Why Would Anyone Want to Run Citigroup?

Along with its coverage of the Treasury Department's latest and most aggressive plan to rescue and take additional control of Citigroup, The New York Times published an article today that asks, "Who would want Vikram S. Pandit’s job?"

Pandit, of course, is Citigroup's chief executive. And the question raised by The Times was rhetorical, setting up a report on the growing downside of being a chief executive at a time when bonuses, corporate jets and luxurious office accommodations have all been curtailed by popular demand — especially in the financial services industry. Plus, Pandit recently had the dubious honor of announcing that his bank lost $27.7 billion in 2008, which, as The Times notes, is one of the largest losses in corporate history. With the latest federal lifeline come strings, including a shakeup of the board as demanded by the government, whose taxpayers would own more than a third of the common shares.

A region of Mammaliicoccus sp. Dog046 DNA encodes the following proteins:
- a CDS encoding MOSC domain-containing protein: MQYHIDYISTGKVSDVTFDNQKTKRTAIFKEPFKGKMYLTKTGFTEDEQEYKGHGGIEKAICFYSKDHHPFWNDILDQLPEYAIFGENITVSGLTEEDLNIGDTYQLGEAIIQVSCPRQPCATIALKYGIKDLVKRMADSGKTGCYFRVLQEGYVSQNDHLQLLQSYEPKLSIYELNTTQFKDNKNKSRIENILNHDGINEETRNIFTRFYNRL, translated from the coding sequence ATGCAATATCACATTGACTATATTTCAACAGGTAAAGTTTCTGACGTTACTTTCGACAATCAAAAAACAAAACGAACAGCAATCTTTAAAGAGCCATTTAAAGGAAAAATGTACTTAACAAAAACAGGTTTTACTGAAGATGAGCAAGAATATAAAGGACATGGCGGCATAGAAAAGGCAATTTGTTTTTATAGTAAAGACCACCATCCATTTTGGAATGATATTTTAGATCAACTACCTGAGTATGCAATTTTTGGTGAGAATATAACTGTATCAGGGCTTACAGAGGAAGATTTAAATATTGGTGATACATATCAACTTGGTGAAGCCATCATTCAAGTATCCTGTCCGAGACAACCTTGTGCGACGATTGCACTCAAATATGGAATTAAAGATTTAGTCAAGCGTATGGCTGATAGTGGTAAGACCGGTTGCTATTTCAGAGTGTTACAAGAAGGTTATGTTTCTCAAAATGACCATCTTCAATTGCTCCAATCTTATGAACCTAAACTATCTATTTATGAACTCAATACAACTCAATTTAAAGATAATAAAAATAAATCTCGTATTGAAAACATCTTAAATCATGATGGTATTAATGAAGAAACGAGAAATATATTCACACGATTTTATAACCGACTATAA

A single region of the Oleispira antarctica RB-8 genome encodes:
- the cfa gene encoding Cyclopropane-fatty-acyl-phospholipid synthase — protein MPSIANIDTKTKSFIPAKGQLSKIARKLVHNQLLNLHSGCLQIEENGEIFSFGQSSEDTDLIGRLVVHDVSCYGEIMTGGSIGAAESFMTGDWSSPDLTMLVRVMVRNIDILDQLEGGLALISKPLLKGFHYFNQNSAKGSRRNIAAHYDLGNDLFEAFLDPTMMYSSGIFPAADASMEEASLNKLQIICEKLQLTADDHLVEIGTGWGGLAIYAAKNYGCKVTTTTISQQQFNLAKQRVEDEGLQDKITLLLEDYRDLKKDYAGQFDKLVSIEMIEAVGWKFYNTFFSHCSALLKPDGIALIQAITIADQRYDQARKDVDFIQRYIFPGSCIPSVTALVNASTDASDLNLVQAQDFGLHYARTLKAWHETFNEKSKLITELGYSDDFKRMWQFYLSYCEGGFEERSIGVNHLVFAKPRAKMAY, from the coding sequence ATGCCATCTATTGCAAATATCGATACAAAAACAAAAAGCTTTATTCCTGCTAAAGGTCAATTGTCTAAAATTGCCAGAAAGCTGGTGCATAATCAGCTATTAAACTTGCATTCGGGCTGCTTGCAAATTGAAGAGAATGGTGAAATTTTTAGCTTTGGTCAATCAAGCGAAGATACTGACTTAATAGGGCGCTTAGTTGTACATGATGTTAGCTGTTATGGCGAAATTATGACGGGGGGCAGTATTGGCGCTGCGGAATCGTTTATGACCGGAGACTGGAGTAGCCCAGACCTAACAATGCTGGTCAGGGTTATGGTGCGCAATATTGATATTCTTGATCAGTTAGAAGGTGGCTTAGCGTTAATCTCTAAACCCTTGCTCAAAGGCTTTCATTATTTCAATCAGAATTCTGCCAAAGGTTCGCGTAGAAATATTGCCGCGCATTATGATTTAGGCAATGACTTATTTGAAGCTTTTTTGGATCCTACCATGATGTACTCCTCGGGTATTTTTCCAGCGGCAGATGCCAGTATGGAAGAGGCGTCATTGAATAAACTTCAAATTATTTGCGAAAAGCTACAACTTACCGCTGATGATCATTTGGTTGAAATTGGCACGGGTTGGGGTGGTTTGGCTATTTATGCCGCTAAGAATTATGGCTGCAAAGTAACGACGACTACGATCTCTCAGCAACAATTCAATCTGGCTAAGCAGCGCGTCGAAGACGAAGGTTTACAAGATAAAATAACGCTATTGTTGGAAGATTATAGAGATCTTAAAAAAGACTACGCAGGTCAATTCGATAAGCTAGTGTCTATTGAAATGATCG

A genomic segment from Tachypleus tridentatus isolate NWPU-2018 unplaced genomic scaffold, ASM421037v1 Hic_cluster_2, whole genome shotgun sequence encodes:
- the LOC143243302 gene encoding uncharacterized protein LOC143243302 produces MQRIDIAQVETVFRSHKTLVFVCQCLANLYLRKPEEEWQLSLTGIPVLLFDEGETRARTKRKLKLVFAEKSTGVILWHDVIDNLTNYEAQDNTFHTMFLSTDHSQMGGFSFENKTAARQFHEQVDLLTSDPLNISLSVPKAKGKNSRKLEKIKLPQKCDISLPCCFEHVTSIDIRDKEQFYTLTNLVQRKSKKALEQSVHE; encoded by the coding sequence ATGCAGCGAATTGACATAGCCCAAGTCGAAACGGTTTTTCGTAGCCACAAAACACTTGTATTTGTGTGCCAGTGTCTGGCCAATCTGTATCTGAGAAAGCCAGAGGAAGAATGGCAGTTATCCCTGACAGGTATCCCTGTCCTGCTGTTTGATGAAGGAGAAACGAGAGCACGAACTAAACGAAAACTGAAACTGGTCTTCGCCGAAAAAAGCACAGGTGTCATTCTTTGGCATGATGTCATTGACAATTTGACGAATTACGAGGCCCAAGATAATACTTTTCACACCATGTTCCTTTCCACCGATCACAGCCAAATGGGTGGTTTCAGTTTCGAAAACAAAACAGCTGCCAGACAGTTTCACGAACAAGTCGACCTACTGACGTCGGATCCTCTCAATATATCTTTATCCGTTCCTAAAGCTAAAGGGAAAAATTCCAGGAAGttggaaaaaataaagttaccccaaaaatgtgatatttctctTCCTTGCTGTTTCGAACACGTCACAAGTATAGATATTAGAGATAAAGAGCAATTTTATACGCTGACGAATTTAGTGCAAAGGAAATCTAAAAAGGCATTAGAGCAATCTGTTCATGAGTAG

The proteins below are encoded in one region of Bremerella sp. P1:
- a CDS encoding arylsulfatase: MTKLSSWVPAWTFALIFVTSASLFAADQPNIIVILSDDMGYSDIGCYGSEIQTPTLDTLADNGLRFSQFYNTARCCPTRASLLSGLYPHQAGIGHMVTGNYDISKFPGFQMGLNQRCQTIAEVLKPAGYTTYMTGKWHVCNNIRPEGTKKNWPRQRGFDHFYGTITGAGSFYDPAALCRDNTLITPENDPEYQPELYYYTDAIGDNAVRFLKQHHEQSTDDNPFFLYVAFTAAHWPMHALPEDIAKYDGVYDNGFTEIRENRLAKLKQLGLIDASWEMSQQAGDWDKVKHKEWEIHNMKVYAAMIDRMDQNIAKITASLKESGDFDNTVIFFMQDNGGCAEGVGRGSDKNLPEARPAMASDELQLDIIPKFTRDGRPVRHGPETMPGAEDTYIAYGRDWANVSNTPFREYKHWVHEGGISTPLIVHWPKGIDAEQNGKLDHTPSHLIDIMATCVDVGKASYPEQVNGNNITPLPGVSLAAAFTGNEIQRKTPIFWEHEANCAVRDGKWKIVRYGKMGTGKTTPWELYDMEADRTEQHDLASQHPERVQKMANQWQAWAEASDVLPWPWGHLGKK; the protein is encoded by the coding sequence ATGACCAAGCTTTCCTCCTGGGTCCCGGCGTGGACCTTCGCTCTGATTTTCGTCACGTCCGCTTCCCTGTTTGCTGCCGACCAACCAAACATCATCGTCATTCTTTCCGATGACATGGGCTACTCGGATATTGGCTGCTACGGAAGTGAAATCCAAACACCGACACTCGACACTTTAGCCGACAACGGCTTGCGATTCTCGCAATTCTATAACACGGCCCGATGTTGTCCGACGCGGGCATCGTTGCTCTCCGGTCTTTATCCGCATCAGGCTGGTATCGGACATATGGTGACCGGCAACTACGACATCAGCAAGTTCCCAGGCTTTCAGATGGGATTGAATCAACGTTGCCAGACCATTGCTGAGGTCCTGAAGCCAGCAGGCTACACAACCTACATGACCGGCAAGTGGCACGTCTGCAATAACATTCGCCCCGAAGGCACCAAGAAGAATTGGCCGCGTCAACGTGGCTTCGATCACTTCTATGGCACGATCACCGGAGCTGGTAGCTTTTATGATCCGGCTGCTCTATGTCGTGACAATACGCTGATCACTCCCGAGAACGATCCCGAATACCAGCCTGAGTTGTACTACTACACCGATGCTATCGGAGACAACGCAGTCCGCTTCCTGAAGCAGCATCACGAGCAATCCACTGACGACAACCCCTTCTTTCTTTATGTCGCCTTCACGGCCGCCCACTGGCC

Yet as recently as last fall – when the financial crisis was well underway, but the depth of Citigroup's problems were not apparent — Pandit was enthusiastic about his job. In a videotaped interview produced by Knowledge at Wharton, management professor Michael Useem asked Pandit about life at the top of Citigroup. Said Pandit: "If you don't enjoy waking up in the morning and [saying], 'I really want to go to work,' you shouldn't be doing what you're doing. A lot of us, over time, will earn the right to say, 'Stop, enough. I don't enjoy that.' Well, that's not where I am. So the bottom line is when you get into that door, you have to go in saying, 'I'm looking forward to everything I'm going to do today.' And that's what I think about when I go in."